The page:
Every day, the same, again

6.jpegdentists are able to tell if you’ve recently performed oral sex

Forty-three percent of Americans shopping online experienced package theft last year, up from 36 percent in 2019[NY Times]

Murderers benefits from expressing guilt and deontological beliefs — Even if participants judged a person who murdered their parents or many innocent people in a terrorist plane attack.

How Much Older Do You Get When a Wrinkle Appears on Your Face?

We are now discovering that telomeres are an unreliable ageing clock

We’ll Have Herd Immunity by April — Testing has been capturing only from 10% to 25% of infections, depending on when during the pandemic someone got the virus. Applying a time-weighted case capture average of 1 in 6.5 to the cumulative 28 million confirmed cases would mean about 55% of Americans have natural immunity.

We tend to not perceive information about the world around us accurately. Instead, our brains interpret new information through a host of innate and learned mechanisms that can introduce bias and distortions One of the best studied mechanisms that guide – and distort – our perception is the psychophysical Weber-Fechner law. According to this empirically derived, mathematically formulated law we tend to put more emphasis on smaller deviations in size while underestimating larger changes. Here we investigate the hypothesis that our perception of data associated with the spread of COVID-19 and similar pandemics is governed by the same psychophysical laws. We demonstrate that the Weber-Fechner law can be shown to directly affect the decision-making of officials in response to this global crisis as well as the greater public at large.

deception is perceived to be ethical, and individuals want to be deceived, when deception is perceived to prevent unnecessary harm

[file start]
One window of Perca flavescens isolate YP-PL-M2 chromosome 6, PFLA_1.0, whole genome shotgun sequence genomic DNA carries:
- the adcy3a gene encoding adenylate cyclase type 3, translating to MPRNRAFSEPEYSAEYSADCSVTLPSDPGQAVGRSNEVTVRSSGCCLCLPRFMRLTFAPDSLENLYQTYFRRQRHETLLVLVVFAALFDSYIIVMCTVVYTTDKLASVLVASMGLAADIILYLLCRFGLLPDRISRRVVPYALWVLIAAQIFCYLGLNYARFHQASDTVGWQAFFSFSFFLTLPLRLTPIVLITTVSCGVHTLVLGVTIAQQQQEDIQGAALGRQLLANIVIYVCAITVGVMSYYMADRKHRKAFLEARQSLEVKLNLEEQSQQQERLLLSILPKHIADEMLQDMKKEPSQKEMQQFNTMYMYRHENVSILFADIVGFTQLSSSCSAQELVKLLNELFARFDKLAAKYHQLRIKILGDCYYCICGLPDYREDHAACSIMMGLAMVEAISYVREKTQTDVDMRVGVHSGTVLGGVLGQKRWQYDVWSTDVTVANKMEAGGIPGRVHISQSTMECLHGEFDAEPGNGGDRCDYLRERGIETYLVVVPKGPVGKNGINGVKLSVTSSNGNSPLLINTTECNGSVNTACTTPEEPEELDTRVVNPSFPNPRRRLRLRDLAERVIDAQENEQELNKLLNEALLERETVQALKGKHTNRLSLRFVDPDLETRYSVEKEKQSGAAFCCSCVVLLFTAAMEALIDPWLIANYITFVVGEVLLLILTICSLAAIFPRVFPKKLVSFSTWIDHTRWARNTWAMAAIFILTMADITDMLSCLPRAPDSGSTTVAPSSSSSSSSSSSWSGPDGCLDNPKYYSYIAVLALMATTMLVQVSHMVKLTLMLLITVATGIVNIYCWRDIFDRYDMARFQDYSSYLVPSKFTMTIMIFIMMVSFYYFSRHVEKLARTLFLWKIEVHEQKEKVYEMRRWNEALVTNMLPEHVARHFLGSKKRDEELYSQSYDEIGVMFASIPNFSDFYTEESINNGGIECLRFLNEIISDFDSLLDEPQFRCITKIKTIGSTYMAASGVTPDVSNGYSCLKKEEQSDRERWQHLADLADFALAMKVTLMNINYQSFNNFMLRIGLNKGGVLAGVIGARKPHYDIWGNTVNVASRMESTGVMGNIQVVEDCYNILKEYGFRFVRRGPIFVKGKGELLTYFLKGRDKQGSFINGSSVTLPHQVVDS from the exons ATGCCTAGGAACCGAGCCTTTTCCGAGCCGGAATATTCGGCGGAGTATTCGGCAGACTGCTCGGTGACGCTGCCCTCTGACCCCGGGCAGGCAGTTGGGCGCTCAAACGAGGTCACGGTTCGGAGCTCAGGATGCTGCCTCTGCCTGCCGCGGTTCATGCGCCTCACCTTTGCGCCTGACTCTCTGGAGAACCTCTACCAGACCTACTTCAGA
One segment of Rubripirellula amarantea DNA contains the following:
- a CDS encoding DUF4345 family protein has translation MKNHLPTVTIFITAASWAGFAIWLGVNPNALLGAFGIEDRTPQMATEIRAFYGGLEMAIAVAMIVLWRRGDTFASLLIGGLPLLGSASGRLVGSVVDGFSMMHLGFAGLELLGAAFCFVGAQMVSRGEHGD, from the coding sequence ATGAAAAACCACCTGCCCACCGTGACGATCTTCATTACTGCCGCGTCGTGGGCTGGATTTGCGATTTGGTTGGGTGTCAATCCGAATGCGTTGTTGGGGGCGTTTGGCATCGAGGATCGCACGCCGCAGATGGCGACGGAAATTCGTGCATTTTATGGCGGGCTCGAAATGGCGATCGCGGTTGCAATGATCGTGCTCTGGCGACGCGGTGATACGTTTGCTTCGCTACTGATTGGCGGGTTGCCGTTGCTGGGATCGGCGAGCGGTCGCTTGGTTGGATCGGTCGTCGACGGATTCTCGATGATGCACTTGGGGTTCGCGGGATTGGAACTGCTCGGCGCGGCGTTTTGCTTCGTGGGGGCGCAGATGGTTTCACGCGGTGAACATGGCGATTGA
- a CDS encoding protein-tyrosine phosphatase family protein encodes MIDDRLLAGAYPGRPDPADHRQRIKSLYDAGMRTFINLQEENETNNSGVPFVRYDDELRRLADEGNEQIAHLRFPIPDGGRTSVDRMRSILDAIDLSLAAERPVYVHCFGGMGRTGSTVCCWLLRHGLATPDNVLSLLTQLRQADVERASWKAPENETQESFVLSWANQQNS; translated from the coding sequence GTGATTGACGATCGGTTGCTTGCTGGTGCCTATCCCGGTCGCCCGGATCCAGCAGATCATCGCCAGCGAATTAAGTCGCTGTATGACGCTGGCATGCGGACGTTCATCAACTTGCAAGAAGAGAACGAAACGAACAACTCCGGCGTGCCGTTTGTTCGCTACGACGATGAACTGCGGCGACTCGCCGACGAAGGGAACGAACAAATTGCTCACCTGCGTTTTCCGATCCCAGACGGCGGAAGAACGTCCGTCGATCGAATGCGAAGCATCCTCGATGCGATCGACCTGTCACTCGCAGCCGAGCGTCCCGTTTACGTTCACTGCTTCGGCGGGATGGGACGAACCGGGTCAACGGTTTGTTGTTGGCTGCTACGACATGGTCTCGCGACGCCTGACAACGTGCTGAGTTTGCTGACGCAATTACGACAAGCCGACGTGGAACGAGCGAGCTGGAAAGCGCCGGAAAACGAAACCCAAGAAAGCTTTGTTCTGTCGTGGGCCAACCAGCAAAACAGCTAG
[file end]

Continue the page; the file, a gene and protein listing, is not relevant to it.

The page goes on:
In all three studies, coffee drinking was associated more strongly than any other dietary factor with a decreased long-term risk for heart failure. Drinking a cup a day or less had no effect, but two cups a day conferred a 31 percent reduced risk, and three cups or more reduced risk by 29 percent. There were not enough subjects who drank more than three cups daily to know if more coffee would decrease the risk further. [NY Times]

The Earth’s magnetic field protects us, acting as a shield against the solar wind (a stream of charged particles and radiation) that flows out from the sun. But the geomagnetic field is not stable in strength and direction, and it has the ability to flip or reverse itself. Some 42,000 years ago, the poles did just that for around 800 years, before swapping back. […] the flip, along with changing solar winds, could have triggered an array of dramatic climate shifts leading to environmental change and mass extinctions. […] experts say there is currently rapid movement of the north magnetic pole across the Northern Hemisphere — which could signal another reversal is on the cards.

“Can only have been painted by a madman” — Inscription on ‘The Scream’ That Baffled Experts for Decades Was Written by Edvard Munch Himself, New Research Shows